Thus far, the developers haven’t revealed much about Test Drive Unlimited 2. All signs indicate that it will offer more of what we loved about the original. But with a delay that pushes this highly anticipated sequel into the new year, you have to wonder: What will the developers do with that extra time?

Program, Fix, Repeat: Refinements are a no-brainer. Now that Atari has revived the dying Test Drive franchise, it’s not about to let the series fall by the wayside.

Launch a Bigger Beta: What’s the best way to say “thanks for being patient” while testing the game to ensure it’s ready for an early 2011 release? Launch a bigger beta. Atari has yet to reveal the specifics of its beta plans, only saying that it’s coming soon while encouraging players to sign up. But just as Activision increased its Blur beta – eventually opening it up to everyone on Xbox Live – Atari needs to consider expanding its beta plans, whatever they may be.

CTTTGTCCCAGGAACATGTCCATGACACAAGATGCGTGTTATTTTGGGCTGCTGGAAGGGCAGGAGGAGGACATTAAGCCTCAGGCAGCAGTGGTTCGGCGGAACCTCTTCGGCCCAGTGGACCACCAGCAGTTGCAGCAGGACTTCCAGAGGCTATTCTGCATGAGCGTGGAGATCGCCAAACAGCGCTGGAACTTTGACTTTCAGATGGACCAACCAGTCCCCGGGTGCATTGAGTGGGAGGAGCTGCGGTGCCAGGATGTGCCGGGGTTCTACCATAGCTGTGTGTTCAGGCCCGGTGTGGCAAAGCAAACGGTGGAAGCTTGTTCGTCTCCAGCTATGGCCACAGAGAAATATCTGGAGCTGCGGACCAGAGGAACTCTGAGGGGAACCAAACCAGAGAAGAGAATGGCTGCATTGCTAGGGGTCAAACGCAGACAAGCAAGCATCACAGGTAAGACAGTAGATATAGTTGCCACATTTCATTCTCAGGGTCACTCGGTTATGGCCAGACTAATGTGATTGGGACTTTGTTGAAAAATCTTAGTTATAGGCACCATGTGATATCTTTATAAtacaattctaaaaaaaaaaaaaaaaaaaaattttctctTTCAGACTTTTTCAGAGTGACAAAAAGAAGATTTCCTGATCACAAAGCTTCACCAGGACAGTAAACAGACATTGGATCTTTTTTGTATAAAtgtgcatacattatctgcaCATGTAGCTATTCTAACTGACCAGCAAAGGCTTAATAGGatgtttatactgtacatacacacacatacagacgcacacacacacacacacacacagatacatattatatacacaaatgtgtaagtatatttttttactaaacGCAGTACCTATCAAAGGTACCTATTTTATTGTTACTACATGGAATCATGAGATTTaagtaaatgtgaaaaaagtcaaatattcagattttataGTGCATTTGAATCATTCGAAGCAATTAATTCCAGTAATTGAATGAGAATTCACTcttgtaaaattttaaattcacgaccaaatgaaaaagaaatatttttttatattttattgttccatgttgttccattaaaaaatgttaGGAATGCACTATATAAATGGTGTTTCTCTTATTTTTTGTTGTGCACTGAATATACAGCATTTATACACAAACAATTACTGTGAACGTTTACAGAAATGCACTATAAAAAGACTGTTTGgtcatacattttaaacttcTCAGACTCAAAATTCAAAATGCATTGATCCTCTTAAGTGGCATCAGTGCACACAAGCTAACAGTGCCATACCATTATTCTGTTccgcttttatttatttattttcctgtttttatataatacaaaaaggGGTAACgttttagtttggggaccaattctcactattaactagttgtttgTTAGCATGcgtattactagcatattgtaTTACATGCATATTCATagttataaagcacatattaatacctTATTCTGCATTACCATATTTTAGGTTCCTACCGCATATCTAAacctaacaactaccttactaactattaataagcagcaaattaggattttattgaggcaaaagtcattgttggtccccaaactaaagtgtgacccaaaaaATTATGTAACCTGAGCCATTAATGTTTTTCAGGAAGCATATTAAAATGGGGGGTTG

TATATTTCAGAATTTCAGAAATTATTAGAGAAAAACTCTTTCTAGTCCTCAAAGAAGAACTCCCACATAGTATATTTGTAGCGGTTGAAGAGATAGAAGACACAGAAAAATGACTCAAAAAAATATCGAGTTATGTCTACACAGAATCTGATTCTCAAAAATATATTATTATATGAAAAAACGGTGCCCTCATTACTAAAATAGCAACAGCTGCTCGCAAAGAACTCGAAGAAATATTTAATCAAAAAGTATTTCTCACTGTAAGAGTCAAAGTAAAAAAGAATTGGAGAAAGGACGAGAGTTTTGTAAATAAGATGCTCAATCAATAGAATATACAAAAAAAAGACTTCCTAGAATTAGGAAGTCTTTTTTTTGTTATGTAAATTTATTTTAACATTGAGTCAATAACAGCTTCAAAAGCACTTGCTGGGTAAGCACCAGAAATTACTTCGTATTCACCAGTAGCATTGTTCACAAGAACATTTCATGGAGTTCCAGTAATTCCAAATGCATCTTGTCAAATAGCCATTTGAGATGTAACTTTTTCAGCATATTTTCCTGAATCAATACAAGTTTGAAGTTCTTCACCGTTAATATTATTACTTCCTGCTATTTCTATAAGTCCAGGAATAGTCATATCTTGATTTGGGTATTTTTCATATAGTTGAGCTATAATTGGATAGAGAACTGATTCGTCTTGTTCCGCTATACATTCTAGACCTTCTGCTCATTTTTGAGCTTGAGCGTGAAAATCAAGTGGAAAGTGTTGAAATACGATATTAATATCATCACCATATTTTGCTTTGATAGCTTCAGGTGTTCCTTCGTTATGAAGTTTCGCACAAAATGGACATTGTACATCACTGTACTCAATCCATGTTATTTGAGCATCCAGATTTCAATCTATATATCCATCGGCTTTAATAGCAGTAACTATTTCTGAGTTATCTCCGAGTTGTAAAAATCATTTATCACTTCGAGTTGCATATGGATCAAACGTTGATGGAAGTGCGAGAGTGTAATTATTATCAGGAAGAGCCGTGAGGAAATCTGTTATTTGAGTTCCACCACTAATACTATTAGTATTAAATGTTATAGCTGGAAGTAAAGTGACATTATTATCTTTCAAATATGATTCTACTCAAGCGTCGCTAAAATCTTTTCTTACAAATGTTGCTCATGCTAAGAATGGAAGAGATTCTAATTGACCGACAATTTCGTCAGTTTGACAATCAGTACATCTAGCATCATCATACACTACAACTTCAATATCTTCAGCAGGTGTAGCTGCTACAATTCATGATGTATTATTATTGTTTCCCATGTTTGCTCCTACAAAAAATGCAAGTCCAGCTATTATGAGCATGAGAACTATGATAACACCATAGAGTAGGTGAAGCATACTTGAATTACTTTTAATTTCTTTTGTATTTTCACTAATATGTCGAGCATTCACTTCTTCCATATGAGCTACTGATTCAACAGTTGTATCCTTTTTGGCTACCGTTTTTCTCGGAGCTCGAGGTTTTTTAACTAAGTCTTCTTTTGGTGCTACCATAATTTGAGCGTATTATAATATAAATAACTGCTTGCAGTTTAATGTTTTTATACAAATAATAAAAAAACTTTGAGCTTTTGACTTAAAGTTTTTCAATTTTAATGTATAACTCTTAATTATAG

Start a New Promo Campaign: As of this writing, Atari hasn’t been hyping Test Drive Unlimited 2 nearly as much as the original. Initially, I assumed the publisher planned to take a different route this time around, since the original game was hyped to death. In truth, it was probably the imminent delay that scared off any serious promo campaigns. Like it or not, the biggest and most successful racing games are also the most hyped. Atari would be crazy not to follow suit.

There’s Room For More

Test Drive Unlimited 2 isn’t the only thing there’s room for. As it turns out, the whole racing genre has an enormous vacancy for innovation.

Right now, the biggest “innovations” have come from silly gimmicks like the Wii Wheel (it may have worked well but come on – it’s a piece of plastic!) and Kinect, which takes the wheel (and all game controllers) right out of our hands. Is this the best the game industry can do!?

Please don’t answer that. I’m afraid of what the answer might be, so let’s pretend that was a rhetorical question.